I notice that people say each object exists physically or mentally, but not both physically and mentally. Can an object exist both physically and mentally?

“he suggests that if the greatest possible being exists in the mind, it must also exist in reality, because if it existed only in the mind, then an even greater being must be possible—one who exists both in mind and in reality. Therefore, this greatest possible being must exist in reality.”

I got a doubt from Anselm’s ontological argument.

  • What do you mean by an object existing mentally ?
    – armand
    Jul 3, 2021 at 8:14
  • @armand an object existing in one’s mind
    – user9383
    Jul 3, 2021 at 8:33
  • Like someone thinking about the object ? But in that case it is totally possible for me to think about an object that exists physically like my cup of coffee.
    – armand
    Jul 3, 2021 at 8:35
  • @armand I mean an object existing both in one’s mind and in reality.
    – user9383
    Jul 3, 2021 at 8:42
  • Hi, in general I'd say no: the physical object has some "reality" to it, but our mental image of it is a completely separate entity (separate enough that we can manipulate it mentally without affecting the "original" physical object). However, in the case of God, Anselm argues that existing both as a mental and physical entity is superior to existing purely as one or the other, and hence that God must have that property. But to be clear, he is only making that argument for a being having "extremal" properties, not for a normal object.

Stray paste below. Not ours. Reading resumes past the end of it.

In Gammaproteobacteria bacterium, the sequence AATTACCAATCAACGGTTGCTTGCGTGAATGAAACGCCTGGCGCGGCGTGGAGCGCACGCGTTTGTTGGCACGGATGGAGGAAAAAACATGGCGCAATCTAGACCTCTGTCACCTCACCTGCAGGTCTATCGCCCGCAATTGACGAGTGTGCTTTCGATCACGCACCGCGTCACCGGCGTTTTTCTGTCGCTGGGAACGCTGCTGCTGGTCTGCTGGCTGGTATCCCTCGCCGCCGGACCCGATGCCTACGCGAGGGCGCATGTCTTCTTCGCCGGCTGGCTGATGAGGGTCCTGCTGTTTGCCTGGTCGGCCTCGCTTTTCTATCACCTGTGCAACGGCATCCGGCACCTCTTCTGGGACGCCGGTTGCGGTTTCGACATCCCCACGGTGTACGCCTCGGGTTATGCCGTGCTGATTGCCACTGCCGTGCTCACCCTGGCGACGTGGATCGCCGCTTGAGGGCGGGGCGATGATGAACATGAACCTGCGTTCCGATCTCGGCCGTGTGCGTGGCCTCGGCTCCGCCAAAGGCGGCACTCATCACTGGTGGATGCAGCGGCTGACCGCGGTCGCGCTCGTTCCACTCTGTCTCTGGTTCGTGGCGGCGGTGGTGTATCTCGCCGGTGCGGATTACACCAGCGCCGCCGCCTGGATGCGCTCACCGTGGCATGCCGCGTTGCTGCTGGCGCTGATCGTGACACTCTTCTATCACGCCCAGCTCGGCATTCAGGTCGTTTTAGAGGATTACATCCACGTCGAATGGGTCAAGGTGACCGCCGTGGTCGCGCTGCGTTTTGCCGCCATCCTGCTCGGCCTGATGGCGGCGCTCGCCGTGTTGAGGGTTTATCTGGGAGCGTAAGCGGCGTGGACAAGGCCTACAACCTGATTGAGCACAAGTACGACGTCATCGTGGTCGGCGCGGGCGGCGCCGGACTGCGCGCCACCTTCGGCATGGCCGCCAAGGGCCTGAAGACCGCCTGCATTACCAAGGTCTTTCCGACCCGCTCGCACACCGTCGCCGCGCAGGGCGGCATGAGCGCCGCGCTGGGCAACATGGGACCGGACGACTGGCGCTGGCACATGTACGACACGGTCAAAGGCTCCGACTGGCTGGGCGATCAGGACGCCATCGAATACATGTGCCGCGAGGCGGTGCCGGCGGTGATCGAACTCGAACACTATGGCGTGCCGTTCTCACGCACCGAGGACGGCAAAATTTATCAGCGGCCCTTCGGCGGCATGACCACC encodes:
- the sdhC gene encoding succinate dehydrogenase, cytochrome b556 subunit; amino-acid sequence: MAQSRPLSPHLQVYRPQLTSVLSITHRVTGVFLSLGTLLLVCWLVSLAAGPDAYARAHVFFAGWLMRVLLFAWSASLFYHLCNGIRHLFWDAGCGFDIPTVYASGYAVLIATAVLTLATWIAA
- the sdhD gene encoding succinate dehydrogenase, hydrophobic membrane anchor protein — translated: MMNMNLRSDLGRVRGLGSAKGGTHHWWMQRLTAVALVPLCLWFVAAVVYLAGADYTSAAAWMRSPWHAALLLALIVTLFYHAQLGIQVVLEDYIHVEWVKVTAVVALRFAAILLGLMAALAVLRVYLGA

– Fox Mulder
    Jul 4, 2021 at 17:01

3 Answers 3


If an object exists (= exists physically) then one may create a name which refers to the object. The name exists mentally, it is a mental construction.

If a name exists mentally, then it does not necessarily refer to an existing object. E.g. consider the name "Emma, the unicorn".

Hence it is recommended to distinguish between objects and names. In many cases, but not always, a name refers to an object.

In my opinion Anselm's error is to mix up names and objects.


Any monist* would preemptively reject the phrase that indicates the distinction in "exists both in mind and in reality" because it indicates a mind-body dualism.

So, is a thought an object itself? A thought exists; it is experienced and formed by the mind. Whatever the distinction between physical and non-physical, it simply might be that we currently call non-physical all the things that we don't understand.

Lastly, the very distinction between what is and isn't physical is murky in post-Newtonian physics (See: Noam Chomsky - Physical vs. Non-physical ). Things are not solid objects on a certain abstract level of physics (i.e. point particles lack spatiality).

*- an idealist, or a reductive materialist.


We have sets of interactions. Unifying them into persistent units we call objects, is a process of mental shorthand to make predictions more tractable.

There can be stable co-occurrences of the outcome of repeated interactions, that is all. Like 'chair', our definitions of objects are about use, modes of life, and about how something relates to us, rather than recognising essences.

Edited to add: Money is a good example of something that exists both physically and mentally. See discussion here What determines the value of money?

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